‘Kazuntite’? No, I’m not referring to the polite response (in German Gesundheit), that one says when someone sneezes!
With all of the dance and music events happening around the clock, all over the world, it isn’t easy to keep up with all of them. Most people have heard of traditional partner dances like salsa, swing and other ballroom styles, yet many people in this part of the world have yet to discover newer dance styles such as Kizomba, Zouk and the newly coined term Kizouk – which is a fusion of both dances. Allow me to get you acquainted.
Zouk is a musical genre originally from the Caribbean that has become known as a completely different dance style popularized in Brazil. Characterized by its head rolls and flowy movements, it can be danced to many different genres of music from R&B, pop, dub-step, Kizomba and beyond. We’ll take a deeper look into this ever-evolving dance another time.
Originating in Angola, Kizomba music and dance emerged in the 1980’s, stemming from (musical influences such as) Angolan ‘Semba’ music and Antillian ‘Zouk’ music. (The Semba dance was danced at events called Kizombadas as far back as the 1950’s). The word stems from the expression ‘Kimbundo’, which means ‘party’. Although the music and dance are of African origin, aspects of the dance from the walk to leg replacements have an Argentine Tango look and feel. This is in part the result of the mixing and sharing of culture that occurs with colonization. Today’s Kizomba is like a serving of Angolan Semba with a pinch of Argentinian Tango, with a dash of sensuality. This cultural blend makes for a colorful tapestry of artistic fusion.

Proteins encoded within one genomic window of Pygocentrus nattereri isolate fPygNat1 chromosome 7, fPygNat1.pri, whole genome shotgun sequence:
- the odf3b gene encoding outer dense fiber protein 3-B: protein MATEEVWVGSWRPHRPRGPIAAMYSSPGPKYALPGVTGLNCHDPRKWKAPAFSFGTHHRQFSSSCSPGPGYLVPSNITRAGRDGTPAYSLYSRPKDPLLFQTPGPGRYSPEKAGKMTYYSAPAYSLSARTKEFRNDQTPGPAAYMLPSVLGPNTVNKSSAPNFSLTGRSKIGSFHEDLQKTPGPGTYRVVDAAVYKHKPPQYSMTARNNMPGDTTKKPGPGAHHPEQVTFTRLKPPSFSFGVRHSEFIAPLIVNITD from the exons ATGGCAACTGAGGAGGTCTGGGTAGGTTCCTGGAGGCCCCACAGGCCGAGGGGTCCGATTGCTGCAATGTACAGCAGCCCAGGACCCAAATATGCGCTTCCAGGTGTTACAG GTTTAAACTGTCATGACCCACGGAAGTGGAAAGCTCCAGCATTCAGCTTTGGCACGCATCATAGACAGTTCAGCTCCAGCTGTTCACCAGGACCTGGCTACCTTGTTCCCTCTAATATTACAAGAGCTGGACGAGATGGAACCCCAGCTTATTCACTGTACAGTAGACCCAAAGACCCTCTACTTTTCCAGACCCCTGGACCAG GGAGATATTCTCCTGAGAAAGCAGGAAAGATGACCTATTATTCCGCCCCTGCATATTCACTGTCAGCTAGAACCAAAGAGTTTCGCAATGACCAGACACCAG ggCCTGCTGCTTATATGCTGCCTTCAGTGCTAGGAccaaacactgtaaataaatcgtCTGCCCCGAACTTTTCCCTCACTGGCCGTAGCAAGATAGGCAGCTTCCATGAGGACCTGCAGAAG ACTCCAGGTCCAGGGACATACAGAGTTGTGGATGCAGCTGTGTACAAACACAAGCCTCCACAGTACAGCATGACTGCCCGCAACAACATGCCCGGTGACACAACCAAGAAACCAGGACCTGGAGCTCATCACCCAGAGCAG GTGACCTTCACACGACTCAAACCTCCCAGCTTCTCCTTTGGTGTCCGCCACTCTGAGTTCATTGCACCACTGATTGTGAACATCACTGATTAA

Along with the basic steps there are also key hip isolation’s called Tarraxa or Tarraxinha mainly done by the women:
- Kizomba tarraxada – kizomba steps with base tarraxinha move
- Base or classic style
- Ventoinha – (fan) – Imitating a fan turning from left to right.
- Quadradinha – (square) – Ladies move their buns and thighs in a square shaped motion.
- Cobra – imitating movements of a snake.
- Lavar a roupa – translates to hand washing clothes, referring to the man’s hand movements mimicing hand washing clothes.
Initially popular in Lusófono (Portuguese speaking) countries like Angola, Portugal, Mozambique, Guinea Bissau, São Tomé and Príncipe, Equatorial Guinea, Brazil, Cape Verde and the Chinese Territory Macau; Kizomba has experienced a recent surge in popularity across the globe in places like Australia, New Zealand, Canada, Egypt, the US and particularly throughout Europe. In Portugal the word “Kizomba” is used for any type of music derived from Zouk, even if it’s not of Angolan origin. In Cape Verde this style of music is also known as Cabo Love or Cabo Zouk.
Described by many as a slow, sensual dance, the connection with ones partner is extremely important and helpful in feeling the sometimes subtle movements and transitions between them. Known for it’s smooth simplicity and relatively low learning curve, it is especially appealing to those who wish to start social dancing at a quicker pace than most other partner dances allow. This doesn’t mean that there aren’t any intricate or elaborate steps to be had, rather that it is a novice friendly dance from the very start!
It seems that there are new classes popping up all over, as well as places to dance socially. A great place to do both is at the dance congresses and festivals held in select cities around the world. Here dancers join together for a non-stop weekend of workshops, performances and more. The first weekend in May, the Queen Mary will host a Zouk/Kizomba congress featuring instructors and performers from around the world. Then in August the LA Summer Bachata Festival will host another weekend event filled with non-stop bachata, salsa, as well as Kizomba. The Kizomba wave is even starting to make its way into regular playlists at many local salsa and bachata clubs. So if you haven’t caught the wave yet, jump on, let lose and enjoy the ride!